[The auction for this Significant Object, with story by Beth Lisick, has ended. Original price: 99 cents. Final price: $62.95. Proceeds of this auction have been donated to Root Division, host of the first-ever Significant Objects live event, in connection with Litquake in San Francisco.]
My father was more or less a garden variety drunk. He got neither mean nor gloomy when he’d had a lot of wine, just generally loose followed by a major case of the sleepies. When he and Mom first met, during a year abroad at the Sorbonne in the early ‘70s, she found his habit of heavy drinking adorable. She liked the way he was often confused and befuddled. Like Mr. Magoo, she said. Like a guy who steps out of the way of a falling piano because he just noticed a cigarette butt in a flower pot. It was pretty sweet. But who falls in love in Paris in the ‘70s and isn’t in some way completely amazing?
The culture of hazing at the Sorbonne was legendary, especially toward the foreign exchange students. My mother had already been hung upside down by her ankles from a statue of Philippe Pinel, the father of modern psychiatry, while wearing a pink trapeze dress no less, so she knew she was probably safe for the rest of the semester. My dad, however, hadn’t gotten his yet. Only minor things here and there, like getting locked out of his dorm all night or that thing people do with the cellophane on the toilet. But he was starting to think maybe this was his lot. He would rack up a bunch of petit harcelement throughout the year instead of being the victim of one major prank like everybody else. But it turns out this was not the case.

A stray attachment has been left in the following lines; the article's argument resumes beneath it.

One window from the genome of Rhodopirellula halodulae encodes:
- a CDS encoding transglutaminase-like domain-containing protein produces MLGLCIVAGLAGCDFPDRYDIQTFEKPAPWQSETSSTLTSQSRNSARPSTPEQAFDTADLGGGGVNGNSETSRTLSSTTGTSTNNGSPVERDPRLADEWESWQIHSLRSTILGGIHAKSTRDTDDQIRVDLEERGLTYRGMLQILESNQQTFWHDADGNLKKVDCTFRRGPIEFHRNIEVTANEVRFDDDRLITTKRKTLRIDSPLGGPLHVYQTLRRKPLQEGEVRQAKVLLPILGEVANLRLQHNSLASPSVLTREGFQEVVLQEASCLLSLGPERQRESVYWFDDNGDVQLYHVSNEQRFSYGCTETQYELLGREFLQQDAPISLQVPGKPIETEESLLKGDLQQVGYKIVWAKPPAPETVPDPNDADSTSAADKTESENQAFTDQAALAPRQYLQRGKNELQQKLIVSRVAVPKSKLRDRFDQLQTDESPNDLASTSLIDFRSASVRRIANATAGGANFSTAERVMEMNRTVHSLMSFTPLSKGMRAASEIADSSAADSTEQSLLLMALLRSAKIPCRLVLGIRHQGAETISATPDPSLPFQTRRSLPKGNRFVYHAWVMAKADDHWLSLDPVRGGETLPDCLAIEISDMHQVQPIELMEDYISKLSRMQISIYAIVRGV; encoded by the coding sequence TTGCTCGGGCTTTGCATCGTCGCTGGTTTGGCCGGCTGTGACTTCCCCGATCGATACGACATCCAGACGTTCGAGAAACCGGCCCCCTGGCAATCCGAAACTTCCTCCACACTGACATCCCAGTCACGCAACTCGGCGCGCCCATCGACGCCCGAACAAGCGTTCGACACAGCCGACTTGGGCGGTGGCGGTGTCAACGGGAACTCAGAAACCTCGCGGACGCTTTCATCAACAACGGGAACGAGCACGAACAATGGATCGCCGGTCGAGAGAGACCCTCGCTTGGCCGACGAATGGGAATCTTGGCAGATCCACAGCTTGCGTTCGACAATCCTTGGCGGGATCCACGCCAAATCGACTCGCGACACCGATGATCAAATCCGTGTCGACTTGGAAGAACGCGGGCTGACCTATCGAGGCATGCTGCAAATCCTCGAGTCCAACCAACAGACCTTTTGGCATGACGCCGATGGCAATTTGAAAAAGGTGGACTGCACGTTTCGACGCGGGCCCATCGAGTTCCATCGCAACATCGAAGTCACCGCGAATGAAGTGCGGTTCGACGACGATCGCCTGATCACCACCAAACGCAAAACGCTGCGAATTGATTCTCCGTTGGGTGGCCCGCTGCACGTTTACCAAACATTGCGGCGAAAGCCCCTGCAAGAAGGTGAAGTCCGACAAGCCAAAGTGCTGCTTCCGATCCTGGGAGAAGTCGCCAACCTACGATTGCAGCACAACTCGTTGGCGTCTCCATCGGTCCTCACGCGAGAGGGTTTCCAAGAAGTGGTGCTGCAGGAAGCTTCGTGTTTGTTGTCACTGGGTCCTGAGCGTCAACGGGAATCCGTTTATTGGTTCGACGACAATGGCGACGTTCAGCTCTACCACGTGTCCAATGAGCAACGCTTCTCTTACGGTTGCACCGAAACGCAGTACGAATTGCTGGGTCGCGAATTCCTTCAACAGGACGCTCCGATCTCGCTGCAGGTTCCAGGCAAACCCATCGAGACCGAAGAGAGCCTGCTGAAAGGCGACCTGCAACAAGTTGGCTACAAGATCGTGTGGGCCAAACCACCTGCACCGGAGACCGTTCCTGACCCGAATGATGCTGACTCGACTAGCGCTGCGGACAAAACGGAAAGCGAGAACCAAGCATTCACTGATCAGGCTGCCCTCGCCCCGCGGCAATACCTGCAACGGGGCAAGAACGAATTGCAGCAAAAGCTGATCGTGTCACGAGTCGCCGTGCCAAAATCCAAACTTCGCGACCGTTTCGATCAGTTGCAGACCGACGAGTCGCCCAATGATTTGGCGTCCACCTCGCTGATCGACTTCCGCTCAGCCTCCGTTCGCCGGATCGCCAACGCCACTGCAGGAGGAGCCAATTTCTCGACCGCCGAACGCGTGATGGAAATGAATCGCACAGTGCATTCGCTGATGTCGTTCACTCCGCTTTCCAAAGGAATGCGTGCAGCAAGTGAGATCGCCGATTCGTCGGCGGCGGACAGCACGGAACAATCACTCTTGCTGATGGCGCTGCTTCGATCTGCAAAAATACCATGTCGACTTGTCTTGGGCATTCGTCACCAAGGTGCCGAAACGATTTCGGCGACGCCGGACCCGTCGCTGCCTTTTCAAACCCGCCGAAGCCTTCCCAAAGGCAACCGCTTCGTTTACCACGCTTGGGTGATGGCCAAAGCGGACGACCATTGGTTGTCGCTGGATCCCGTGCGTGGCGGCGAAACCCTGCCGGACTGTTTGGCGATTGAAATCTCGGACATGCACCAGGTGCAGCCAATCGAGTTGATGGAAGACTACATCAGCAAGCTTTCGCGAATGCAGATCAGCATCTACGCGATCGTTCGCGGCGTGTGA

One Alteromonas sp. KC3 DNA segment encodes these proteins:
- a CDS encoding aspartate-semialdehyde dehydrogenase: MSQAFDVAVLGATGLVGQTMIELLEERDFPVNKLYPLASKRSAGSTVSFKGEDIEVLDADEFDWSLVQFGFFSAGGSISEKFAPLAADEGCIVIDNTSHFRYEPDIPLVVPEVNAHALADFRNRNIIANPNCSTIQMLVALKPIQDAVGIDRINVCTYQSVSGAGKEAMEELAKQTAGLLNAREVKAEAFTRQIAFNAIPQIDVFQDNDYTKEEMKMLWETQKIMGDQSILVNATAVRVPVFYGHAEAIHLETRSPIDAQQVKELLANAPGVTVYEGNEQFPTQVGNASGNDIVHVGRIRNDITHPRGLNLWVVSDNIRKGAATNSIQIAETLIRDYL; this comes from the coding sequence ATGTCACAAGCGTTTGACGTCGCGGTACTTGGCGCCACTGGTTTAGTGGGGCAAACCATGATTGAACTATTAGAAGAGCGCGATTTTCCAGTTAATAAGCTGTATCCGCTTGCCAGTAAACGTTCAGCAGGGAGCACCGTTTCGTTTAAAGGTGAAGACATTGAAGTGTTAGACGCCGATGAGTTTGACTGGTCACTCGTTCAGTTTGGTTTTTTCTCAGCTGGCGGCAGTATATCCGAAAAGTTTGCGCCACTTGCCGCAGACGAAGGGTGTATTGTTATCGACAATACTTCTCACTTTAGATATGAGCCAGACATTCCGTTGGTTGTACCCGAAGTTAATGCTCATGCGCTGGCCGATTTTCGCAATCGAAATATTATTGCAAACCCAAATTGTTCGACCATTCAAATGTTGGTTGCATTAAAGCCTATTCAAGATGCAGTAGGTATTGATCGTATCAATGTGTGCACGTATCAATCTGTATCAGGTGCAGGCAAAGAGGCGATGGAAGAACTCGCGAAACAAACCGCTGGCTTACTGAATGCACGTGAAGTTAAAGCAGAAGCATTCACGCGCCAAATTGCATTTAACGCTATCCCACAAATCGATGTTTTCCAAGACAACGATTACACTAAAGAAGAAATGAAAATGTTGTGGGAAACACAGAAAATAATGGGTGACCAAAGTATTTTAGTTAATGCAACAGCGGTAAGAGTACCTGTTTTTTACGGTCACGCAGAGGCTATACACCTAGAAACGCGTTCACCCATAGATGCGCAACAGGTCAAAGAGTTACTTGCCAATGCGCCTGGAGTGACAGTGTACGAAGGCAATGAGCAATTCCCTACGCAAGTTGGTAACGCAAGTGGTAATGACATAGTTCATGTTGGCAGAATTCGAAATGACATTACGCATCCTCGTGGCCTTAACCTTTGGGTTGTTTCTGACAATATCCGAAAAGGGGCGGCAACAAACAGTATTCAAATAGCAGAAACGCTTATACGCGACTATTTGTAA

He and Mom weren’t even together yet, she was actually dating someone else, but she was put in charge of making sure his wine glass was never empty that night. Then, when he was good and drunk, she finished him off with one of her killer blowjobs. It’s weird because my family isn’t that open about sex at all, but my mom’s BJ prowess is one of those things we’ve always known about. Like the fact that she’s half Polish or is scared of spiders. It was always just like, Mom loves board games, makes a mean loaf of pumpernickel, and can suck a cock like a champ.
With Dad out cold, they carried him down to the basement of the lab where they kept all the animals. This is gross, but they opened up a horse’s stomach, folded Dad’s limp little limbs into his chest, heaved him into the cavity, and sewed him up inside with a heavy twine. And then everybody stayed there all night, sleeping intermittently, waiting for him to come to. Finally, just after dawn, they heard his muffled screaming and let him out.
We never heard about this until their 32nd anniversary, a few years before Dad died. Mom had gone to one of those places at the mall called Color Me Mine! where you can paint a ceramic coffee cup or a plate for your loved one, and she made this bust for him. When Dad opened it up, he laughed so hard that no sound was coming out. Then he started crying for awhile, with tears and a sort of choking noise, but soon he went back to laughing again. Then we all sat down for cake and ice cream at the kitchen table and they told us this story about their early courtship.
COME TO OUR EVENT: October 9th, from 6-7 p.m.: An Evening of Remarkable Stories about Unremarkable Things featuring Rob Baedeker, Chris Colin, Miranda Mellis, Beth Lisick, and Katie Wiliams. PLUS: the first-ever Object Slam. Map to Venue. Confirm your attendance on Facebook!
Pingback: RE: ROI of Business Storytelling: Story of Horse Bust. « Whispers through the Web